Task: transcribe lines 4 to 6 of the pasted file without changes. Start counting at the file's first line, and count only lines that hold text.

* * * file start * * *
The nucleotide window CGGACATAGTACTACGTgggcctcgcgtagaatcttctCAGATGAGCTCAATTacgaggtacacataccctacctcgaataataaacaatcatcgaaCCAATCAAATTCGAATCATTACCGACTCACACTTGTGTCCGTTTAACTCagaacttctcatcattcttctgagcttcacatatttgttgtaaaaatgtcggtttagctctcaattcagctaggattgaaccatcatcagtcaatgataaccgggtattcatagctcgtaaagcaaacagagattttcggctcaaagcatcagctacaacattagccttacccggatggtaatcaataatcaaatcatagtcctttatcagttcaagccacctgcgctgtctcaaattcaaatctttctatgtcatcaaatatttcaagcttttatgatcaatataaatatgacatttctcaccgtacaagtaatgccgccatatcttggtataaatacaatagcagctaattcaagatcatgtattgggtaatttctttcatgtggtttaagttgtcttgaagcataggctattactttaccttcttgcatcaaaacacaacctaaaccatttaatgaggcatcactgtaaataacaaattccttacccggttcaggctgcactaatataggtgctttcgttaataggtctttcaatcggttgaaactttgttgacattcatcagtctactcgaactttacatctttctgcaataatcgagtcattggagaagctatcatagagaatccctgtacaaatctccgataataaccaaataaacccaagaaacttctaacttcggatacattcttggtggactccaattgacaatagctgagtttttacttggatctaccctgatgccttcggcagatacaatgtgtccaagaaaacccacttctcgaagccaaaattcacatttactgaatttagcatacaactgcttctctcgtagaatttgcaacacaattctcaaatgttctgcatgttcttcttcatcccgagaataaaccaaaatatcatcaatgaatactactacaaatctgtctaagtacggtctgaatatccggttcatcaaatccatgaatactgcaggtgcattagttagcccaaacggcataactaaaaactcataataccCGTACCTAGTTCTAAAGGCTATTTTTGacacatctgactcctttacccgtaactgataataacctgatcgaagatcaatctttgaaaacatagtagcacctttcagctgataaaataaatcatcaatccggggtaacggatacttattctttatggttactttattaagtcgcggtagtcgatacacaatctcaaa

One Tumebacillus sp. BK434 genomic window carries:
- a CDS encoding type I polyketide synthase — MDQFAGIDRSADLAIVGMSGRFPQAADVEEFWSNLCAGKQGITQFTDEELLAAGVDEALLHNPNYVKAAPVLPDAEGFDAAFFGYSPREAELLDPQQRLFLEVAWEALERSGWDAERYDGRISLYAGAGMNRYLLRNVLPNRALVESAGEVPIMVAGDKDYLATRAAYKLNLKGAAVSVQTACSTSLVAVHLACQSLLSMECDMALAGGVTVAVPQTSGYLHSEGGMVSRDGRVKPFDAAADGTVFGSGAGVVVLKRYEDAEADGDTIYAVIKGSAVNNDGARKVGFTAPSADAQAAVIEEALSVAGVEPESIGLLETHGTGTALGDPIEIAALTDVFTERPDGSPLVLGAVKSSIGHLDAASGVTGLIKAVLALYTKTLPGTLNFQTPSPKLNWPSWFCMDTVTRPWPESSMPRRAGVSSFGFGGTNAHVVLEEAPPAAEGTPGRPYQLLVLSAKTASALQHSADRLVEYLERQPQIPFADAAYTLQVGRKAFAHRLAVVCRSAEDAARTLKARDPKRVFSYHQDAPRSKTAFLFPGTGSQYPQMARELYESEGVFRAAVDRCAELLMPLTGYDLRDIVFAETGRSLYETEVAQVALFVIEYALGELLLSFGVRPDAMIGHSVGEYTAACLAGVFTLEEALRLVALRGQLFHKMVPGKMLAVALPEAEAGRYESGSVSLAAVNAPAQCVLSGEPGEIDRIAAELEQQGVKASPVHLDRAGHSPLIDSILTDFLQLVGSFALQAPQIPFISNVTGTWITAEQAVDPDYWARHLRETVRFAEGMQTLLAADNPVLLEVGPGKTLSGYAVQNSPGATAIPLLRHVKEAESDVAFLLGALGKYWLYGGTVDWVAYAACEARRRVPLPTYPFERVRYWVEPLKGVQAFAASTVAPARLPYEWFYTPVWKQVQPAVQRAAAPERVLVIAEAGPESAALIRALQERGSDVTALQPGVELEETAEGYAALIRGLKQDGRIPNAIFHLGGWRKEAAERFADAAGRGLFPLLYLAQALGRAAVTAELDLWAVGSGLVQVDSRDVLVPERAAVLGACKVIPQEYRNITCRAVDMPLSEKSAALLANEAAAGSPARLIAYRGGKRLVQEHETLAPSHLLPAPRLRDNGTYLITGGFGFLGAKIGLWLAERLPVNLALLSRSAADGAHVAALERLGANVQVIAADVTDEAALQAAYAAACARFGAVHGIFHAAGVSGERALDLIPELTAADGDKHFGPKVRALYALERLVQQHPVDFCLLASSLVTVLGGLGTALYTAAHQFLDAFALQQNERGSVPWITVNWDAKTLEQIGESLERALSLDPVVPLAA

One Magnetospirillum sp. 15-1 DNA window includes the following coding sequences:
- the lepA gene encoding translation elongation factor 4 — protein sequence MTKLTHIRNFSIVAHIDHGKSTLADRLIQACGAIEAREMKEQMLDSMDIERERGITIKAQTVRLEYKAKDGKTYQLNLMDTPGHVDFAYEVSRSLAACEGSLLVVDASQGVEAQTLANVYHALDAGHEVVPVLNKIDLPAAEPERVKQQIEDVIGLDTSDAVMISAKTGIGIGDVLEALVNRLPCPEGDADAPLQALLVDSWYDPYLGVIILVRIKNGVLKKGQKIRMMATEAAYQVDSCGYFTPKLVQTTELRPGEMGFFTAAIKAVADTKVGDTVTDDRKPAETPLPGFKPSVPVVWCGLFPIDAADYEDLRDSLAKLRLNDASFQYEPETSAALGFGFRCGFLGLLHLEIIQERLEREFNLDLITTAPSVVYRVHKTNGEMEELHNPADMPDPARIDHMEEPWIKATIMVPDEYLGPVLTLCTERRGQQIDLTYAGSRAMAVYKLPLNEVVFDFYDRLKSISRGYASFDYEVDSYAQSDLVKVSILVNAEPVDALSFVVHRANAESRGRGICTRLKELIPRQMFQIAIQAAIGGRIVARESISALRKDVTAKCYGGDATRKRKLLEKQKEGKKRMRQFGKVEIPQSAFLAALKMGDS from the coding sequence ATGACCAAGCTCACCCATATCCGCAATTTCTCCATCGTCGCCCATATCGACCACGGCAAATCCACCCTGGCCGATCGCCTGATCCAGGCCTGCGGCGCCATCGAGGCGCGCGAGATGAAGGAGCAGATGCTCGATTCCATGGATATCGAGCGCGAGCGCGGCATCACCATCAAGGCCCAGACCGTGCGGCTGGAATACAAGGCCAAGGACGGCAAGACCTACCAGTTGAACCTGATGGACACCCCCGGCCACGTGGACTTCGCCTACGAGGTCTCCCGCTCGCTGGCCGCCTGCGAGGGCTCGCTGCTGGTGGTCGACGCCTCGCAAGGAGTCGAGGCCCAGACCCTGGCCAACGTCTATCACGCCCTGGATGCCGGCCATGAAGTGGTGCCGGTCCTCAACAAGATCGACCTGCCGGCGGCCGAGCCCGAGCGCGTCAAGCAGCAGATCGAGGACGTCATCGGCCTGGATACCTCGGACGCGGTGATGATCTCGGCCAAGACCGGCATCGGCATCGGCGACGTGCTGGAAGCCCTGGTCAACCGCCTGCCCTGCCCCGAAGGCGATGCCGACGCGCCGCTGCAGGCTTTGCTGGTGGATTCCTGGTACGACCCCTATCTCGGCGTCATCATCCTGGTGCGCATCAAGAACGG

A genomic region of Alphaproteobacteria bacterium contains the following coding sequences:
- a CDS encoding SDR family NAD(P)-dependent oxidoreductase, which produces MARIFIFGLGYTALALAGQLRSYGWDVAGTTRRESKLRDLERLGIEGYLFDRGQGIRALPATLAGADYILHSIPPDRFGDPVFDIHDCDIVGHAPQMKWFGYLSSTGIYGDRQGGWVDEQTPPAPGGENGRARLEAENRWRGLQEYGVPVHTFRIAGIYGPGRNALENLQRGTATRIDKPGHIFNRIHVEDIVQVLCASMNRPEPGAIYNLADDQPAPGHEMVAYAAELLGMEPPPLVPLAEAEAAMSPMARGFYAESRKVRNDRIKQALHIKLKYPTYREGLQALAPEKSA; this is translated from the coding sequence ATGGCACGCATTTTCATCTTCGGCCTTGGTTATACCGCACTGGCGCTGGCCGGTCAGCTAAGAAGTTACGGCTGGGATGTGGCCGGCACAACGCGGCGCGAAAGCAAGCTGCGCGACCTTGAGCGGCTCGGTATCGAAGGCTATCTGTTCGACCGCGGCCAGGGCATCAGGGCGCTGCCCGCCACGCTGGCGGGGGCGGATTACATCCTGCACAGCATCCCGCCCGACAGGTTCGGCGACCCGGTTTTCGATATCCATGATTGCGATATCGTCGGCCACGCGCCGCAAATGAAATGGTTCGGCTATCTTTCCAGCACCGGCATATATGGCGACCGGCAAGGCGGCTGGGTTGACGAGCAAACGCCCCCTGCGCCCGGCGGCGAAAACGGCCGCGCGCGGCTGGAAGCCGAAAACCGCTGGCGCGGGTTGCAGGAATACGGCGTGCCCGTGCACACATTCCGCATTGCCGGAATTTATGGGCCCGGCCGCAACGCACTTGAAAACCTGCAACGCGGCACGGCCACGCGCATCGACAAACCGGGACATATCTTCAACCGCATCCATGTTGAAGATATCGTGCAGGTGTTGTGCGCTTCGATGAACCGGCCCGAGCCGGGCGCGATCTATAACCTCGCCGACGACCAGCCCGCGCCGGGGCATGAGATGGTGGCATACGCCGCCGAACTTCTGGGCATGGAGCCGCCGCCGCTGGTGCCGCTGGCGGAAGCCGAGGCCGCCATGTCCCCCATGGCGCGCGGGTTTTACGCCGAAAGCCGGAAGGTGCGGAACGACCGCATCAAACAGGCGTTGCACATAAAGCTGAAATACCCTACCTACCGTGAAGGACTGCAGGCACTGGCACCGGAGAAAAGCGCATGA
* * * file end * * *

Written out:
One Magnetospirillum sp. 15-1 DNA window includes the following coding sequences:
- the lepA gene encoding translation elongation factor 4 — protein sequence MTKLTHIRNFSIVAHIDHGKSTLADRLIQACGAIEAREMKEQMLDSMDIERERGITIKAQTVRLEYKAKDGKTYQLNLMDTPGHVDFAYEVSRSLAACEGSLLVVDASQGVEAQTLANVYHALDAGHEVVPVLNKIDLPAAEPERVKQQIEDVIGLDTSDAVMISAKTGIGIGDVLEALVNRLPCPEGDADAPLQALLVDSWYDPYLGVIILVRIKNGVLKKGQKIRMMATEAAYQVDSCGYFTPKLVQTTELRPGEMGFFTAAIKAVADTKVGDTVTDDRKPAETPLPGFKPSVPVVWCGLFPIDAADYEDLRDSLAKLRLNDASFQYEPETSAALGFGFRCGFLGLLHLEIIQERLEREFNLDLITTAPSVVYRVHKTNGEMEELHNPADMPDPARIDHMEEPWIKATIMVPDEYLGPVLTLCTERRGQQIDLTYAGSRAMAVYKLPLNEVVFDFYDRLKSISRGYASFDYEVDSYAQSDLVKVSILVNAEPVDALSFVVHRANAESRGRGICTRLKELIPRQMFQIAIQAAIGGRIVARESISALRKDVTAKCYGGDATRKRKLLEKQKEGKKRMRQFGKVEIPQSAFLAALKMGDS from the coding sequence ATGACCAAGCTCACCCATATCCGCAATTTCTCCATCGTCGCCCATATCGACCACGGCAAATCCACCCTGGCCGATCGCCTGATCCAGGCCTGCGGCGCCATCGAGGCGCGCGAGATGAAGGAGCAGATGCTCGATTCCATGGATATCGAGCGCGAGCGCGGCATCACCATCAAGGCCCAGACCGTGCGGCTGGAATACAAGGCCAAGGACGGCAAGACCTACCAGTTGAACCTGATGGACACCCCCGGCCACGTGGACTTCGCCTACGAGGTCTCCCGCTCGCTGGCCGCCTGCGAGGGCTCGCTGCTGGTGGTCGACGCCTCGCAAGGAGTCGAGGCCCAGACCCTGGCCAACGTCTATCACGCCCTGGATGCCGGCCATGAAGTGGTGCCGGTCCTCAACAAGATCGACCTGCCGGCGGCCGAGCCCGAGCGCGTCAAGCAGCAGATCGAGGACGTCATCGGCCTGGATACCTCGGACGCGGTGATGATCTCGGCCAAGACCGGCATCGGCATCGGCGACGTGCTGGAAGCCCTGGTCAACCGCCTGCCCTGCCCCGAAGGCGATGCCGACGCGCCGCTGCAGGCTTTGCTGGTGGATTCCTGGTACGACCCCTATCTCGGCGTCATCATCCTGGTGCGCATCAAGAACGG

A genomic region of Alphaproteobacteria bacterium contains the following coding sequences: